In summary the next few days should bring more fine weather to the south with the north remaining changeable. Friday onwards looks increasingly iffy in all regions with an increasing chance of low pressure areas pushing unsettled weather over all parts of the UK. The south east most likely to hang on to the warmer and drier conditions for the longest.
Next week a range of outcomes are possible, but there is a signal (albeit quite a weak one) for high pressure to return.
Mon, 28 Jul 2014 12:15:57
The next few aren’t looking bad for most of us but keep an eye on the forecasts and homepage updates because nationwide it’s a more mixed picture than recently. There will be wet weather at times but also spells of warm sunshine.
What happens later in the week is interesting. It’s still looking like areas of low pressure will begin to have more influence on the UK’s weather and this could mean more unsettled weather extends south for a time. However, it wouldn’t take much change for hot conditions to return to the south.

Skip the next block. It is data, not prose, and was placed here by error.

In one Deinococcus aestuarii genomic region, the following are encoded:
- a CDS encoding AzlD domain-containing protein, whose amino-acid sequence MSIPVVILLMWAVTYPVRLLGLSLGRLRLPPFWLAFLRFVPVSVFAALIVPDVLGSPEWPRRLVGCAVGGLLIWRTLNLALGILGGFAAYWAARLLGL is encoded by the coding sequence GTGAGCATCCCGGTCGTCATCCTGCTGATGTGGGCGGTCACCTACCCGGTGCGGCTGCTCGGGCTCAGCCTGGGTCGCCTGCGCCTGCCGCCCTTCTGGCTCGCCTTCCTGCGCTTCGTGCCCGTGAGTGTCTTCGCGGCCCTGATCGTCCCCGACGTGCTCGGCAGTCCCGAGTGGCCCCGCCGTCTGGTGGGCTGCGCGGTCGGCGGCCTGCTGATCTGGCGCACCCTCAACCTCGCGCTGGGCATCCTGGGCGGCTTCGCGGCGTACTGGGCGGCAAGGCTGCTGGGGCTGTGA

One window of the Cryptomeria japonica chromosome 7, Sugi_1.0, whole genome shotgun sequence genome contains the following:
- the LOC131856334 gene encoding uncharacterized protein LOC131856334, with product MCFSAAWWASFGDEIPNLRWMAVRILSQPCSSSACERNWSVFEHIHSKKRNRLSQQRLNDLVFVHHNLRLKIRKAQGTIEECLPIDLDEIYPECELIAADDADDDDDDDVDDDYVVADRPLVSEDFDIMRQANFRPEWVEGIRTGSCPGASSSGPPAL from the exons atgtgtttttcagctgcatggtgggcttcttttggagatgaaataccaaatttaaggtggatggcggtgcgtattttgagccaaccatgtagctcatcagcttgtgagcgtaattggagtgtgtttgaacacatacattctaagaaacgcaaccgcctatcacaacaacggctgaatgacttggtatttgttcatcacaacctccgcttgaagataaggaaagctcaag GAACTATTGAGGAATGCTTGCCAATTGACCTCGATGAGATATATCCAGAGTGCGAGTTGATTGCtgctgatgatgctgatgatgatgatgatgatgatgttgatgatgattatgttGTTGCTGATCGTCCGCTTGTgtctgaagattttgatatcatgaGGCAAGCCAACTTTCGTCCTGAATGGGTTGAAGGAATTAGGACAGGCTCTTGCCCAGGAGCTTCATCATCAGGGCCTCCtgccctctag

The chart below which is from one of the 20 GEFS6z model runs illustrates this. The +10C 850hPa line is just clipping the south eastern corner of England with a massive reservoir of heat over the continent. 30C (86F) would be back on the menu if this outcome which was also flagged up as a possibility on last Thursday’s 14 day discussion forecast is realised.
An interesting week ahead and although it’s generally more mixed there will still be quite a lot of fine and warm weather in southern and central regions. Later in the week the questions increase! Hot or not?
Sun, 27 Jul 2014 12:36:40
Today looks like being the last hot day in this spell of fine weather but it’s not all doom and gloom. At least not in the short term! During the next few days it should often be pleasantly warm in southern and central regions with dry and bright weather for much of the time. I’d expect more cloud than we’ve had recently as decaying weather fronts push further south eastwards, but not much rain down here.
Further north and west a more changeable picture with a greater risk of showers or longer spells of rain. All in all more typical British summer fare as it says on the site homepage today.